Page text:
Posted by: Sue D. Gelber | June 17, 2011

Driving Outside the Comfort Zone: Good Times in Jordan, Montana

With the arrival of summer comes our annual pilgrimage to Montana. It’s a moment we all look forward to, when we leave the crowded flatness of Chicago and head for the open space of the mountains. The drive to Montana is usually scenic but not exciting. Except, that is, last year.

Last year we decided to do something different. Note to self: past experience shows doing something different is bad. Apparently, I’m a slow learner.

We usually take Interstate 94 across North Dakota, which then drops down to join Interstate 90. Montanan friends of ours, however, said we should take Route 200 from the North Dakota border. It’s a smaller road, but it goes straight across, saving a lot of mileage. We looked at the map, did some calculations and figured that 200 would save us some time – but not much. However, it promised to be scenic. And what the heck, it seemed like an adventure.

And so, we roused ourselves at 3:30 AM from our hotel in Dickinson, ND, (we like to leave in the early morning – a.k.a. the middle of the night – to get a jump on the driving for the day) and hit the road. We sped along through the thin pre-dawn light.

We passed through a few storm clouds just as the sun came up, but then found clear weather after that.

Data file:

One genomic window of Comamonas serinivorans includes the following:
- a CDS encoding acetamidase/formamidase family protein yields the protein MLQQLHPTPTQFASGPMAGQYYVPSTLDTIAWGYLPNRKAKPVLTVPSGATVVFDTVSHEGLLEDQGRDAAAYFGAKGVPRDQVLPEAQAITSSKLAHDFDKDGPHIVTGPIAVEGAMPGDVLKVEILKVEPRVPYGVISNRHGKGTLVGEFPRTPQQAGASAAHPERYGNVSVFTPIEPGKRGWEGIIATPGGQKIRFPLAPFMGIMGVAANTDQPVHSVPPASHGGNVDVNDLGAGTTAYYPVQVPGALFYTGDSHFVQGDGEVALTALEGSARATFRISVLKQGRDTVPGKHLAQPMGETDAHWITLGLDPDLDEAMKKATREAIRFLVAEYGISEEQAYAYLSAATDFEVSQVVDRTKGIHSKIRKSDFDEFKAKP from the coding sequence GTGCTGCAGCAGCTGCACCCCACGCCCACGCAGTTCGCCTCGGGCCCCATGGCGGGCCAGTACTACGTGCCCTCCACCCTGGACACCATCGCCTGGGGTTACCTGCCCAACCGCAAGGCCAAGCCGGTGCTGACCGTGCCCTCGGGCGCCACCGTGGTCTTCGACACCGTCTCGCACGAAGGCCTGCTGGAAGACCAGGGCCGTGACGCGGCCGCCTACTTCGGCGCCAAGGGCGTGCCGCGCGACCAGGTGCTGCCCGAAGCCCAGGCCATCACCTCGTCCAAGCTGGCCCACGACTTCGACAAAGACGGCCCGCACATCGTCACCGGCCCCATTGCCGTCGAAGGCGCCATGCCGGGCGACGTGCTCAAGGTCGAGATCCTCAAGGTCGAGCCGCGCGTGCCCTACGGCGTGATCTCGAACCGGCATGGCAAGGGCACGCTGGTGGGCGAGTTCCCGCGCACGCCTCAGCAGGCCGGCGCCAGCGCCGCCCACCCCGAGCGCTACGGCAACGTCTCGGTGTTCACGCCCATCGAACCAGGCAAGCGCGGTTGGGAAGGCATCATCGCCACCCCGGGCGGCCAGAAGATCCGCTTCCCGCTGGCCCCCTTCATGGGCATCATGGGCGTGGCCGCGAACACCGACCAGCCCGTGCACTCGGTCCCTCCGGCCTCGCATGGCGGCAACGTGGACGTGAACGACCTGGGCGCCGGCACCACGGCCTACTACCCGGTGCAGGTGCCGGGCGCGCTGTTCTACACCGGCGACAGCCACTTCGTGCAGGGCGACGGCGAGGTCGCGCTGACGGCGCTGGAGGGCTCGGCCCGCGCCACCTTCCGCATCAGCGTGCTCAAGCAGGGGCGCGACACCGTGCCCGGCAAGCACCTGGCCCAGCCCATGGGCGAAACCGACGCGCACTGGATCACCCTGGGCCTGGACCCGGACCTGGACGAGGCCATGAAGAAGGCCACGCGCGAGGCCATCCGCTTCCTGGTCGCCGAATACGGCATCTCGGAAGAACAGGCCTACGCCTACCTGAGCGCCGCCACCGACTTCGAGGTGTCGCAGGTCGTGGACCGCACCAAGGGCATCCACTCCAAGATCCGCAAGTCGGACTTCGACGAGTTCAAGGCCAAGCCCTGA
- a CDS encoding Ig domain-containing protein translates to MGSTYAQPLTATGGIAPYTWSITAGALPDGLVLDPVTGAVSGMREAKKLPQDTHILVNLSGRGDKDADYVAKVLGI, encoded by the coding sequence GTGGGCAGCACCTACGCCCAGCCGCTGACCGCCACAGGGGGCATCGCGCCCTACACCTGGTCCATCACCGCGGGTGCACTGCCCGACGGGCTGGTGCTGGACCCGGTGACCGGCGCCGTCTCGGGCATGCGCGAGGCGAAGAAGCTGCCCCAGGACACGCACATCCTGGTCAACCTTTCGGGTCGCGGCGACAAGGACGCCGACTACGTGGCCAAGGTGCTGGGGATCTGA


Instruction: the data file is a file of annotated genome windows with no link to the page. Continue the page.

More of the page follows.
It was just getting light as we passed through (I kid you not) Home on the Range, North Dakota, and we came through Glendive soon after. We did one last “Are we sure we want to do this?” check, and got off the highway. Sure enough, it was scenic.

Route 200 through Eastern Montana consists of just one lane each direction, but it’s a straight shot through wide open country. We cruised along at 65 miles per hour, admiring the views. Some wildlife, a rare smattering of buildings, but for the most part just empty land as far as the eye could see. Less than an hour later, we got to our first town, Circle. That’s when we realized that we might be in trouble.

Circle, cute town that it was, was closed up tight. We’d forgotten that not everyone would be up at 5 a.m., particularly on a Sunday.  We were getting low on gas and completely out of coffee. The gas station was closed. Everything was closed. OK, coffee we could live without, but gas?

Now, we’re not idiots. We know better than to drive around the open West on an empty tank. When in the Dakotas or Montana, our policy is to never get below a half-tank. But that assumes there are open gas stations to refuel at. And in Circle, Montana, there was not. We kept on going, hoping for butter luck at the next town, Jordan.